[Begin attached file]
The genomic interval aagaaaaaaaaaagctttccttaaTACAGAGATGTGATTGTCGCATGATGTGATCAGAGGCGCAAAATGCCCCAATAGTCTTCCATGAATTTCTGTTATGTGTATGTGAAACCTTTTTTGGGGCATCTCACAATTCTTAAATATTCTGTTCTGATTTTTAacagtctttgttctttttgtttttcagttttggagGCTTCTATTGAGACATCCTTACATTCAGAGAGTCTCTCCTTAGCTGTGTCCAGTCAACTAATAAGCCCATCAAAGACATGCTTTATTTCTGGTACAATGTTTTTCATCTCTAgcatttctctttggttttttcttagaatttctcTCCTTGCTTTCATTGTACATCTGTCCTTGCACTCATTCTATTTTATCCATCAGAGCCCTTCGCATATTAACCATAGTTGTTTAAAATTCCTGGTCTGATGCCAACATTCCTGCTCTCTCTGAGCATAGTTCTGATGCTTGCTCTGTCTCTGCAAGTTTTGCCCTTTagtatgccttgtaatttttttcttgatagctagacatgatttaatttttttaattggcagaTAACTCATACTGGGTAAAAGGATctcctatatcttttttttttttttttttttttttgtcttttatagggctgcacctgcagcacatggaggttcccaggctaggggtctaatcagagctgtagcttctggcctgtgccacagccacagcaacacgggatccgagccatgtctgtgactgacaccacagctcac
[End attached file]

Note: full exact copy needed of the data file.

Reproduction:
The genomic interval aagaaaaaaaaaagctttccttaaTACAGAGATGTGATTGTCGCATGATGTGATCAGAGGCGCAAAATGCCCCAATAGTCTTCCATGAATTTCTGTTATGTGTATGTGAAACCTTTTTTGGGGCATCTCACAATTCTTAAATATTCTGTTCTGATTTTTAacagtctttgttctttttgtttttcagttttggagGCTTCTATTGAGACATCCTTACATTCAGAGAGTCTCTCCTTAGCTGTGTCCAGTCAACTAATAAGCCCATCAAAGACATGCTTTATTTCTGGTACAATGTTTTTCATCTCTAgcatttctctttggttttttcttagaatttctcTCCTTGCTTTCATTGTACATCTGTCCTTGCACTCATTCTATTTTATCCATCAGAGCCCTTCGCATATTAACCATAGTTGTTTAAAATTCCTGGTCTGATGCCAACATTCCTGCTCTCTCTGAGCATAGTTCTGATGCTTGCTCTGTCTCTGCAAGTTTTGCCCTTTagtatgccttgtaatttttttcttgatagctagacatgatttaatttttttaattggcagaTAACTCATACTGGGTAAAAGGATctcctatatcttttttttttttttttttttttttgtcttttatagggctgcacctgcagcacatggaggttcccaggctaggggtctaatcagagctgtagcttctggcctgtgccacagccacagcaacacgggatccgagccatgtctgtgactgacaccacagctcac